I do. Sounds great to me. “Did you hear that ping?” Me, “no”. “Listen”, he says. There are subtle cracks. “Okay, but the record is old.”, I say. He takes it off. “I don’t want this on my machine. Take these out of here. And, I’ll give you $25 for this other pile.” Miles Davis ‘Round Midnight’, first pressing, a Freddie Hubbard, Yusef Lateef, etc. are in that pile. “No”, I said, “I’m not selling them.” In my mind, I think, I will not sell my men to you.”
I put them back in my bags. Sling them over my shoulder. I carry them to the subway. My back is hurting. These dead Black men are heavy. I carry them with me. I keep them close.
I realize I am not caring for these dead Black men in the way that they need it. They are aging and need to be preserved. And, I wanted to prove the store owner wrong. I sell three albums on eBay for $865. I then decide to sell more. I post on craigslist. Get offers in less than an hour. One buyer says he wants them for his Mother. She is a purist who only listens to Jazz on vinyl. And, she loves Coltrane. He assured me they will be in the best care.
He wants them, immediately. I agree to meet in a few hours. But, I can’t, I keep postponing the meeting to make the exchange. Finally, I agree to meet the next morning.
The buyer is coming from the Upper West Side and wants to make sure my neighborhood is safe. He isn’t familiar with my ‘hood and is concerned because he’ll be carrying a lot of cash. I let him know that I live in the hotbed of gentrification. And, I tell him, I need to feel safe, so, we will make the exchange in an open area. The White man is afraid to buy the Black dead men in a Black neighborhood.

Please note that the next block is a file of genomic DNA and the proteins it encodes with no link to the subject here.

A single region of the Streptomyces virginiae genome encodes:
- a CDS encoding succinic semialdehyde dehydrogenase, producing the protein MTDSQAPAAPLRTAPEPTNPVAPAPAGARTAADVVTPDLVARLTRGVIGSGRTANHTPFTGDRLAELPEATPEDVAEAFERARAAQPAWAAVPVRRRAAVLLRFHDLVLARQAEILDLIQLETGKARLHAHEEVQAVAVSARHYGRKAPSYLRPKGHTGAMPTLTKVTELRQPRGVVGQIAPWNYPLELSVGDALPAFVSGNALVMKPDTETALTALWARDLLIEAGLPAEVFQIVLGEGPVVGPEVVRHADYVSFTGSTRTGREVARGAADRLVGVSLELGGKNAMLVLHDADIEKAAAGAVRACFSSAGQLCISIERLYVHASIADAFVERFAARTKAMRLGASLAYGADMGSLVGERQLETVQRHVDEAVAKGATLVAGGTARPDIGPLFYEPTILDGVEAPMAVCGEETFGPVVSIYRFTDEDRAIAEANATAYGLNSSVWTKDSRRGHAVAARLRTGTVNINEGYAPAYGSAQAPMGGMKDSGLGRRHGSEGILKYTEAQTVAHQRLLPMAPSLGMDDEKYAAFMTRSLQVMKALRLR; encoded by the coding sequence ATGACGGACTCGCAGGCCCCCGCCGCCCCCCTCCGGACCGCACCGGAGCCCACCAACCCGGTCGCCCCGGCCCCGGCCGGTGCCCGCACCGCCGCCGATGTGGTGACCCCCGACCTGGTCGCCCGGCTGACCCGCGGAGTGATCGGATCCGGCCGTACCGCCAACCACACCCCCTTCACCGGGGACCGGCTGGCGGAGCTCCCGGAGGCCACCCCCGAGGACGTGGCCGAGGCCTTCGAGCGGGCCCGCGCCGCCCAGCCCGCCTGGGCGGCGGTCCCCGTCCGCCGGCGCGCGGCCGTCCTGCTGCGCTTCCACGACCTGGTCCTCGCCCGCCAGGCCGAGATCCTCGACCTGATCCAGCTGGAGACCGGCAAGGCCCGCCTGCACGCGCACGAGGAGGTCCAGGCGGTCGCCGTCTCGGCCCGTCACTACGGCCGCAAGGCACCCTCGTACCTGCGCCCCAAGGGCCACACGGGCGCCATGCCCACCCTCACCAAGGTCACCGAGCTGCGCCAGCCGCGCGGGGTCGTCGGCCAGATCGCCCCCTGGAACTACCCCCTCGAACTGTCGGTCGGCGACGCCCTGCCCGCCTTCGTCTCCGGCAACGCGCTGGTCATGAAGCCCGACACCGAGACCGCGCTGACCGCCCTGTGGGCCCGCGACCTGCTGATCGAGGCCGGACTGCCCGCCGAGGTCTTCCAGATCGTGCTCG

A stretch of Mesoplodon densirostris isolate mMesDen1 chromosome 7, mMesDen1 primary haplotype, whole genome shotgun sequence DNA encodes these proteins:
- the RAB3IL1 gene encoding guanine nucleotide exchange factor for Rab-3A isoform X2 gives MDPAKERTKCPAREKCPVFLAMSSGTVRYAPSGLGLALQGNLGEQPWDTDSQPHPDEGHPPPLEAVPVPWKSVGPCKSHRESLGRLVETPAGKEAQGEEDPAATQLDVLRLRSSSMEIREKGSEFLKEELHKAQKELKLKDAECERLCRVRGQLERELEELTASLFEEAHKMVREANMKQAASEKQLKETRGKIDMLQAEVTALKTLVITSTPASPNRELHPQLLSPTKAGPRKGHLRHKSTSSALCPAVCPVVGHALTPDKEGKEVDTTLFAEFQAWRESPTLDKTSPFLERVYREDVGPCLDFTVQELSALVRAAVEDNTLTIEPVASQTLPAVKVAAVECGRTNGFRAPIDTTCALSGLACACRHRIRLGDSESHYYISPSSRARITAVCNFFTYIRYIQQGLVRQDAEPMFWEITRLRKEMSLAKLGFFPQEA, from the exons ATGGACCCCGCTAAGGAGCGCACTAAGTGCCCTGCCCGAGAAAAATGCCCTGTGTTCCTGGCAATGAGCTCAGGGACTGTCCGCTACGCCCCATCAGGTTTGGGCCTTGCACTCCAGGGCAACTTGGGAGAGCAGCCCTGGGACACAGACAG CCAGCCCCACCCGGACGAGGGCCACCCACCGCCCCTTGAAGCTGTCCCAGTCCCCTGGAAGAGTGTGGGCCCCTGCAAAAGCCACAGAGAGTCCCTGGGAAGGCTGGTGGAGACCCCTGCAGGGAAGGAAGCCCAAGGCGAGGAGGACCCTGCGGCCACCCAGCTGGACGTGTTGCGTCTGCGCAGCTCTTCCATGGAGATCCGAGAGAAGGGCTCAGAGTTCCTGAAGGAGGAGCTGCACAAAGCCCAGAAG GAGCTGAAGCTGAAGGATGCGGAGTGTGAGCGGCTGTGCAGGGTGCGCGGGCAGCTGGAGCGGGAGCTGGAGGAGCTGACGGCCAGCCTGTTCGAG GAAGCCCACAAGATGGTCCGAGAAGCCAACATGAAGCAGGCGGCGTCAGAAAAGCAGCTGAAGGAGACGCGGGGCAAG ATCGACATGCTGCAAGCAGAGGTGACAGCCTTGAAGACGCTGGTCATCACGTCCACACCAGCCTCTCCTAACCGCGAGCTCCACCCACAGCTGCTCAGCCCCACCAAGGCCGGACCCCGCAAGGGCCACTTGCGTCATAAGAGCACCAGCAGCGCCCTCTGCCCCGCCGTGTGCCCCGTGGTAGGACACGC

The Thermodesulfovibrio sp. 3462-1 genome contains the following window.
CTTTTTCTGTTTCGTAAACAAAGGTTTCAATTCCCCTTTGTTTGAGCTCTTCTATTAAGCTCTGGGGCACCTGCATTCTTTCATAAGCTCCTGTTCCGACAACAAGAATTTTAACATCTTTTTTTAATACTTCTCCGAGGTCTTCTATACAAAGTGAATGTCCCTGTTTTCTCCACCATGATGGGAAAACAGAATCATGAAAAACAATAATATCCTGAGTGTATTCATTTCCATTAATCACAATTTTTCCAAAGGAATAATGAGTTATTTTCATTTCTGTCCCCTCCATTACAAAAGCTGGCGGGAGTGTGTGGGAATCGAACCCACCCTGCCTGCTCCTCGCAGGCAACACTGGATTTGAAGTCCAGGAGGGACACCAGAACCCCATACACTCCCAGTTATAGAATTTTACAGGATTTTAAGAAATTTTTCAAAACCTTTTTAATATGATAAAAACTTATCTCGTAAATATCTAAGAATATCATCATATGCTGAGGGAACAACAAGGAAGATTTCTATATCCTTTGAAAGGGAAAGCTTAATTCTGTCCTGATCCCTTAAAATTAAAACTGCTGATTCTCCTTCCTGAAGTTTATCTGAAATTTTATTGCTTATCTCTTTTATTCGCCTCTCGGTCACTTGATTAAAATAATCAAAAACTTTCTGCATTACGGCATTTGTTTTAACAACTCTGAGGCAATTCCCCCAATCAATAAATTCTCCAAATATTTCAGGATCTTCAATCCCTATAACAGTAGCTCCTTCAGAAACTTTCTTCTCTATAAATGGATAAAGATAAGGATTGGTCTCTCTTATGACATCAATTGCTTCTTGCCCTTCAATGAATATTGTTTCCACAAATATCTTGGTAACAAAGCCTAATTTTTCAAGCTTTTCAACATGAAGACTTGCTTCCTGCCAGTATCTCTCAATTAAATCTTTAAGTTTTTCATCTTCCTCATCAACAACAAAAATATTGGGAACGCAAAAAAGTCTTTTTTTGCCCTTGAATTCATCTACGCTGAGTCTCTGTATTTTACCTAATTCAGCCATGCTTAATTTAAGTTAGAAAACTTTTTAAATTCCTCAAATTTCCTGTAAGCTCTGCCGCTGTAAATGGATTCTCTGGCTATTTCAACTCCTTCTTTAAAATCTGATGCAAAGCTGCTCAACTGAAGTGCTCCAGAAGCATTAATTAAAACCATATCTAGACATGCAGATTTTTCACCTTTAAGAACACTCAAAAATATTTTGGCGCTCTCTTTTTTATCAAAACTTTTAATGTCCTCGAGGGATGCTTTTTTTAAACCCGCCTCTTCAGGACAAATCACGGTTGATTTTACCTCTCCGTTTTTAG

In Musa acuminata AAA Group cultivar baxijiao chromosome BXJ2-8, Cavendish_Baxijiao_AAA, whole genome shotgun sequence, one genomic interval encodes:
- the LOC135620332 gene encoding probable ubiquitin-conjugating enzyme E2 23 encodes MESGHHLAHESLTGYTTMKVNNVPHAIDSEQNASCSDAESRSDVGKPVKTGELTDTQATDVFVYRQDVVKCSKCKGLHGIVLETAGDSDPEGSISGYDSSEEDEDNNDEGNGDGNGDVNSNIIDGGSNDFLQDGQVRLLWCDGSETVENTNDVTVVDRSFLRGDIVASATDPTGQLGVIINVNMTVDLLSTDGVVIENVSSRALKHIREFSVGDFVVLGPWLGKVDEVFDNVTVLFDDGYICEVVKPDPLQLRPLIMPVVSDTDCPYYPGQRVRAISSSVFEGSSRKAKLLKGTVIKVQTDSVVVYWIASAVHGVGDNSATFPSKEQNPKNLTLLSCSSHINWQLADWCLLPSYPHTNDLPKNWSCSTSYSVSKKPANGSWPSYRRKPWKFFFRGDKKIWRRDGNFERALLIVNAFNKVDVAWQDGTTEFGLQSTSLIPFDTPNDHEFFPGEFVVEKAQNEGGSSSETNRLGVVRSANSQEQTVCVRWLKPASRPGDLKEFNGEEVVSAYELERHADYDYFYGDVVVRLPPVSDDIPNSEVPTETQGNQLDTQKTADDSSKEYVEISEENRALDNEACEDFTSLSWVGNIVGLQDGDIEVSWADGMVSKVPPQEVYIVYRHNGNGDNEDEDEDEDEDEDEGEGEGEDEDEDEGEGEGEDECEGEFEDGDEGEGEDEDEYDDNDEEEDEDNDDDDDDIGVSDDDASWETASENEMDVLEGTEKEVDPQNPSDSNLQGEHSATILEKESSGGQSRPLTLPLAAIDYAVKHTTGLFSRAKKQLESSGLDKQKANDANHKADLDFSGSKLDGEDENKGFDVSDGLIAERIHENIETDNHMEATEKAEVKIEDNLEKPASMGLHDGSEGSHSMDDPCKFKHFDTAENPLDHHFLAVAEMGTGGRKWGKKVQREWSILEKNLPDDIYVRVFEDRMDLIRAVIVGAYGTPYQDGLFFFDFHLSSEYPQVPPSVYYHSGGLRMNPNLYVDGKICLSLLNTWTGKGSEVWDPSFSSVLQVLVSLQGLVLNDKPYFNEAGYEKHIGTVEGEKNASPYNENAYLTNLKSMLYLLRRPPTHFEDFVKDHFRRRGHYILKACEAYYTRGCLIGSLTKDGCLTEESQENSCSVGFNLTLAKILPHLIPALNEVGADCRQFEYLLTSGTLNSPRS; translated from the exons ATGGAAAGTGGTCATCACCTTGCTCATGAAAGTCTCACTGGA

On the morning I am to sell them, I’m paralyzed. I can’t. I can’t part with Coltrane and Miles and
Monk and Abbey. It doesn’t feel right, feels sacrilegious. It’s like selling the first printing of a Toni Morrison novel. Black Artists mean everything to me. I go thru my stash and select the ones that are the most dear to me. I call the buyer and say that I want to keep 7 of the records. He says yes and tries to lower the price. I go silent. He says, “Okay, keep the price as it was.”
He arrives. We sit on a bench. We make small talk. He takes the albums. I watch as he inspects each one with great care. I don’t feel bad because I know I will be returning home to these men. And, I can tell, these will be in safe hands. I walk home, relieved that I don’t have to carry them around anymore. I walk past the vintage store knowing that I could buy the pretty dress but I choose not to. I want to go home.
At home, absentmindedly, I turn the tv on, again. There is Mike Brown’s body, lying on the ground, again. This time, there is a filter over the pink brain matter. Mike Brown’s dead body is the hook to keep the viewer, to get the ratings, to earn the profit. Black men are valuable when they are dead.
I look and see my Coltrane and Miles and Monk and Abbey. They are with me. And, they are safe, not going anywhere. I will encase them and house them in the finest covers that I can find. I must preserve them. As an Artist, I have a brief idea of what it meant for them to create, to live, to survive. These Artists brought it all forward for me. They are me and never shall we part.
I turn the television off. I do a google search on “how to preserve vintage Jazz albums”. I wonder what will appear if I google “how to care for dead Black men”.
Former Crisis Intervention Counselor to victims of domestic violence, people who were suicidal, incest survivors and sex offenders. Received M.F.A. from NYU- Tisch School of the Arts/Graduate Film. Won a Director’s Guild Award as Best African-American Student Filmmaker. Feature Screenplay-THE PARACHUTE FACTORY won several awards and is now in development. Steele will be both Writer and Director of the film. She writes cultural criticism: essays on racism, feminism and pop culture. A few of her essays can be seen here: http://www.digtanya.com.
Follow Tanya Steele on Twitter at @digtanya. Or on facebook at https://www.facebook.com/SteeleInk.
–Demonstration sign photo: Elvert Barnes
–Record shop photo: JF Hayeur